The National Aviation Heritage Area is receiving national publicity for its treasure trove of aviation heritage sites as a result of its first Aviation Writers Summit.
The NAHA Aviation Writers Summit Presented by Dayton International Airport brought aviation writers and editors to the heritage area for an intensive schedule of heritage site visits from Sept. 30 through Oct. 2. The summit included a reception in the National Aviation Hall of Fame Learning Center, a welcome program in the Air Force Museum Theatre, dinner in the National Museum of the U.S. Air Force and a reception and tour of Hawthorn Hill.
Bonus activities included orientation flights for several participants in the Champaign Aviation Museum’s B-25 bomber “Champaign Gal” and an opportunity to interview retired Air Force Maj. Gen. Joe Engle, a former astronaut and the only living X-15 test pilot, as the National Museum rolled its first airplane—an X-15—into its brand-new fourth building.
Zach Rosenberg, an associate editor for Air and Space Smithsonian, posted a blog titled “Aviation Town, USA.” It highlighted several sites across the eight-county Heritage Area with the comment that “for those fascinated by the Wrights’ invention and its follow-ons, Dayton is hallowed ground.”
Hal Bryan, senior editor of the Experimental Aircraft Association’s (EAA’s) family of publications, extolled “the rich and fascinating aviation history the area has to offer” in a post titled “In the Footsteps of Giants.”
Jill Tallman, technical editor of AOPA Pilot, gave an update on the Aircraft Owners and Pilots Association’s continuing coverage of NAHA’s efforts to save and restore the original Wright Company factory. She also reported on the National Museum’s plans to open its fourth building next year.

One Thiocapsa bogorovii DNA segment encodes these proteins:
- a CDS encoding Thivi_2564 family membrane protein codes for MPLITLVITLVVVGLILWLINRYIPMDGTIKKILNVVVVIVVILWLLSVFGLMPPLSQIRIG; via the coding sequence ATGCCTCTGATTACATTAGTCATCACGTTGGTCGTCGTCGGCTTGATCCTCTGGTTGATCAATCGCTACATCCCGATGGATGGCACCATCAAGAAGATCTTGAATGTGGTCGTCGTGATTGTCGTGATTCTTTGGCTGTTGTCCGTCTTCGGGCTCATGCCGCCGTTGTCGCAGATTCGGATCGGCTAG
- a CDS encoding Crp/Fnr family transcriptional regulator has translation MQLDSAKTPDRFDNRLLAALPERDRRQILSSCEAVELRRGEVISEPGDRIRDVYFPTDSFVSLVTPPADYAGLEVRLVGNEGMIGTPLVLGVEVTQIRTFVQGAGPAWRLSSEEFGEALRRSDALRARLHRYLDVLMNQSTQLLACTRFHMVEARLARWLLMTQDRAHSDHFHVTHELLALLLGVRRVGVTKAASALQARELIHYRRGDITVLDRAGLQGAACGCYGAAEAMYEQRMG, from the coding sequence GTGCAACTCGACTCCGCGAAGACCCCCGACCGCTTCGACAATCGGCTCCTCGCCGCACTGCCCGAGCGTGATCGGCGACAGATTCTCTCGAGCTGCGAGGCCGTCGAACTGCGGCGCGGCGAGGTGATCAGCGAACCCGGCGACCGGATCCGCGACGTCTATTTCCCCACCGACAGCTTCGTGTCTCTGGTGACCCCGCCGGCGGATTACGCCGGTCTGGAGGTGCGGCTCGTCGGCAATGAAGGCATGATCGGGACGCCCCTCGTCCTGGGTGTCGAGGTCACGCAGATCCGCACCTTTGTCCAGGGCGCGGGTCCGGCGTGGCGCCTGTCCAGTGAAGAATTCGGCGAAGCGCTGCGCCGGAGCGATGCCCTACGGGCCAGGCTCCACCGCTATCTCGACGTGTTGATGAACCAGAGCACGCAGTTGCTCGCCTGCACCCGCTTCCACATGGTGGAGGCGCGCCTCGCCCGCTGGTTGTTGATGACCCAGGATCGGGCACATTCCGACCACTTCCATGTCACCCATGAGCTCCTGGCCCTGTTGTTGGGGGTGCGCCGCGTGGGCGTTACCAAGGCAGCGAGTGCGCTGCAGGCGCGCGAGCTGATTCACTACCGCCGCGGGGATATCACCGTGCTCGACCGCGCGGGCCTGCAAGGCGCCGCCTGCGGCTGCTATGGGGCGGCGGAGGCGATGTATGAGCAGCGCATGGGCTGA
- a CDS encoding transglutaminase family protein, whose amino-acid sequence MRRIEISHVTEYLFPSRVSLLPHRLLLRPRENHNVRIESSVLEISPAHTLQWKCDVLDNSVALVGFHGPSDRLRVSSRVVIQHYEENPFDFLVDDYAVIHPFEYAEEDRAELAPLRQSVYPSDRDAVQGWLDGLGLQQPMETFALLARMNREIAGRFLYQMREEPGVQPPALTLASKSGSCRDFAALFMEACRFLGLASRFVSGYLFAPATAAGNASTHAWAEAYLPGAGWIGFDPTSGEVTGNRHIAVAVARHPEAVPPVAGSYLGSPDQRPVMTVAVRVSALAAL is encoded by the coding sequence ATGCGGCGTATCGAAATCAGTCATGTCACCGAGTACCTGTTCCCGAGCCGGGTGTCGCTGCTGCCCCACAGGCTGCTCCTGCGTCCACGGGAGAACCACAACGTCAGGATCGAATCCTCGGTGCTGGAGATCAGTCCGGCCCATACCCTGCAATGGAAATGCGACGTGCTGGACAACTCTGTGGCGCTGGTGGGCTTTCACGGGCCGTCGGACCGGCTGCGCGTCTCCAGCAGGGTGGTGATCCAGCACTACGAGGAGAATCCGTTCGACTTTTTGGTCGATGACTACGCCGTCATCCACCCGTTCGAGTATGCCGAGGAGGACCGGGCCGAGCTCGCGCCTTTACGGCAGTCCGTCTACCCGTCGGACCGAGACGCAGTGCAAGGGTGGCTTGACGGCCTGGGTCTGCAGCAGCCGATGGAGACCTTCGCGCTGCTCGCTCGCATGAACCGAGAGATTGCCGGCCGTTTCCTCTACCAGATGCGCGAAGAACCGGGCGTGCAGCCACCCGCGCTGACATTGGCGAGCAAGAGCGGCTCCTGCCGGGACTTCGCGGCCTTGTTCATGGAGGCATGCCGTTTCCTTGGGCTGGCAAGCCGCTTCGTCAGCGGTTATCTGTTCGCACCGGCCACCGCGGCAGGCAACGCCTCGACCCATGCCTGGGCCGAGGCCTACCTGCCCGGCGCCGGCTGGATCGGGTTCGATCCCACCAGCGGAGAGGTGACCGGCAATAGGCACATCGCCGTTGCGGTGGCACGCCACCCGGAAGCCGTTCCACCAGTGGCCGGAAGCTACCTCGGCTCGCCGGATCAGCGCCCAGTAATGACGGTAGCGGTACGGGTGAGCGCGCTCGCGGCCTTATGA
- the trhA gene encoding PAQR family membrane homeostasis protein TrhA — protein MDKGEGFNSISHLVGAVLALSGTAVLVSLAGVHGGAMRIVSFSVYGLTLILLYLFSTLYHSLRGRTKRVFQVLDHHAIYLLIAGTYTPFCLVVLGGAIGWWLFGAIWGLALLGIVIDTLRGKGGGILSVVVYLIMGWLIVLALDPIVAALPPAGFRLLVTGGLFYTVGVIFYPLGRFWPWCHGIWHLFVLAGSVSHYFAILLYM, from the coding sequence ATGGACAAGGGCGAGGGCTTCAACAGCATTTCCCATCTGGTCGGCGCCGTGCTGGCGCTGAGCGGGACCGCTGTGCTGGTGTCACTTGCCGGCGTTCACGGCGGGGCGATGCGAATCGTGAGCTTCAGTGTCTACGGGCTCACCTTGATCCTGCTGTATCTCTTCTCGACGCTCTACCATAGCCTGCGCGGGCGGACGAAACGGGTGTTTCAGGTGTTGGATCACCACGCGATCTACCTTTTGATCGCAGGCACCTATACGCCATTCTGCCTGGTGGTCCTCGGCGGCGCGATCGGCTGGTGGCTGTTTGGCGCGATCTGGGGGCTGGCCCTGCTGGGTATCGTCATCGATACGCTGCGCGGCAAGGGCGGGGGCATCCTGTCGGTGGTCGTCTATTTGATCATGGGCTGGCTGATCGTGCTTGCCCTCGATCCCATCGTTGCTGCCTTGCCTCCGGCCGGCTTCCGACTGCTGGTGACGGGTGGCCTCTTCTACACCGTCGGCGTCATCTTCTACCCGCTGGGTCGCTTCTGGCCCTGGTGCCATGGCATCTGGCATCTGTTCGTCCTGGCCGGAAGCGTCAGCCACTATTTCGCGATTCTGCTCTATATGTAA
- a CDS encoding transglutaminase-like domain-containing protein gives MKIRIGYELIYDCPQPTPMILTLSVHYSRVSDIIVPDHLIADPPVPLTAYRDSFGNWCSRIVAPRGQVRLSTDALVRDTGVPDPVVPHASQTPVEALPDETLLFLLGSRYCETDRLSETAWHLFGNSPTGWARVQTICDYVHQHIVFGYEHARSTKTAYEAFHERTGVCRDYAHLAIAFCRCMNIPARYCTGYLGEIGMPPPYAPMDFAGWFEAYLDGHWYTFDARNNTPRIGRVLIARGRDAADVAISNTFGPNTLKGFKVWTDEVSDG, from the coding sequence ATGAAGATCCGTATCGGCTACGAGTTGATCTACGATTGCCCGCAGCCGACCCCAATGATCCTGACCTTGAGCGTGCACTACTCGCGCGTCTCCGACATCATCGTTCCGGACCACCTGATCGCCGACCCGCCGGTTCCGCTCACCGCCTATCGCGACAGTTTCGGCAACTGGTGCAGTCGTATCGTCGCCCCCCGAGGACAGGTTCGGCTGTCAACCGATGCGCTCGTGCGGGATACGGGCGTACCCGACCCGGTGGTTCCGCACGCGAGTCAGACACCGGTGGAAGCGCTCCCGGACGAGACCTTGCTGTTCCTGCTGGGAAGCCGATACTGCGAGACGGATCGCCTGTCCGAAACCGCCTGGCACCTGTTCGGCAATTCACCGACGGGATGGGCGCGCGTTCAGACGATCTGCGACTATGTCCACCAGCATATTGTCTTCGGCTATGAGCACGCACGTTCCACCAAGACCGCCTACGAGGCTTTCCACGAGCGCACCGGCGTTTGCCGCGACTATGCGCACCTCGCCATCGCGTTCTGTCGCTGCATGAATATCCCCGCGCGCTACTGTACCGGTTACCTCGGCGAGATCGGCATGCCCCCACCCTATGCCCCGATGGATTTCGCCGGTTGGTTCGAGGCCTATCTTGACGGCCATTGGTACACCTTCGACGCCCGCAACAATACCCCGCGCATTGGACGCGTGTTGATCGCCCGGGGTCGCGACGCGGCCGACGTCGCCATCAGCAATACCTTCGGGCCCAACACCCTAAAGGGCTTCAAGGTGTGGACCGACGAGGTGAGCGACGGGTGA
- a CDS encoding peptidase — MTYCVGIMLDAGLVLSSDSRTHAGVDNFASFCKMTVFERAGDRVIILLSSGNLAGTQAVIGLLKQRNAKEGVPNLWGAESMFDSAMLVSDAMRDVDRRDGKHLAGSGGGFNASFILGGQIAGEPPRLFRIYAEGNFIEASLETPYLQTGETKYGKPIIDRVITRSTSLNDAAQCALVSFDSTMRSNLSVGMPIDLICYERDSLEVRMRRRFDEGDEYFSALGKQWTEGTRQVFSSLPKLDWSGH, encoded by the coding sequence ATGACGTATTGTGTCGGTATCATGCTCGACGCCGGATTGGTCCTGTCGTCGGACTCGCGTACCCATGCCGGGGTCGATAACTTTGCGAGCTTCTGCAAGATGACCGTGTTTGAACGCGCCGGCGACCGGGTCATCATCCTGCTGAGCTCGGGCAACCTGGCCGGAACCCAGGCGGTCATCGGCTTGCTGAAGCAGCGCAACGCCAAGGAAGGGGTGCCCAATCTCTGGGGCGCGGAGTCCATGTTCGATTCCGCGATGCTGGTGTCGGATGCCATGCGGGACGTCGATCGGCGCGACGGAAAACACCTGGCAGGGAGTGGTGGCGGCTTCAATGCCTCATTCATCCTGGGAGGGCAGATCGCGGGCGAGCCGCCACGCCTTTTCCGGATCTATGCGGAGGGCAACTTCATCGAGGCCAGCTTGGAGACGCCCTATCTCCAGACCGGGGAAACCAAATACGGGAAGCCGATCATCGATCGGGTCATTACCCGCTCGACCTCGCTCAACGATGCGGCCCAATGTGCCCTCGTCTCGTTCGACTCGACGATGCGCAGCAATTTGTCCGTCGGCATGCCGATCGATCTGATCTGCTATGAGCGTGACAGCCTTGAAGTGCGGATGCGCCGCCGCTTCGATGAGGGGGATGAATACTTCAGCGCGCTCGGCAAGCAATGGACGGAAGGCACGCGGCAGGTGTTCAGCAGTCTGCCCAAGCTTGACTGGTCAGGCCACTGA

Paul Dye, editor of Kitplanes, found an angle for airplane homebuilders in the museum’s X-15 roll-in: he revealed Engle was not only a legendary test pilot, but also “a homebuilder from way back.”
NAHA partners pulled together to create the aviation summit, and some summit participants found the collaboration itself noteworthy. Bryan called it “a textbook example of how disparate groups can—and must—work together to promote aviation and preserve its history.” Scott Spangler, editor of the blog Jetwhine.com, described the Heritage Alliance’s cooperative effort as “a model for the rebirth of aviation”.
NAHA is evaluating whether to hold another such summit and what form it would take. But it has already heard from other aviation writers asking to attend the next one.
Dayton International Airport is the summit’s presenting sponsor. Other sponsors include: AAA Allied Group Inc.; Air Force Museum Foundation; Champaign Aviation Museum; Dayton Aviation Heritage National Historical Park; Dayton History; the Greene, Miami and Montgomery County Convention and Visitors Bureaus; Marriott at University of Dayton; National Aviation Hall of Fame; United Airlines; Wright “B” Flyer; Wright Bothers Family Foundation, and Wright State University Libraries’ Special Collections and Archives.
The National Aviation Heritage Alliance (NAHA) is a private, not-for-profit corporation designated by Congress as the management entity of the National Aviation Heritage Area. NAHA’s vision is for the Heritage Area to be the recognized center of aviation heritage tourism and aerospace innovation, sustaining the legacy of the Wright Brothers. The National Aviation Heritage Area is one of 49 National Heritage Areas in a program administered by the National Park Service. It encompasses eight Ohio counties—Montgomery, Greene, Miami, Clark, Warren, Champaign, Shelby and Auglaize. Visit www.aviationheritagearea.org to learn more about NAHA.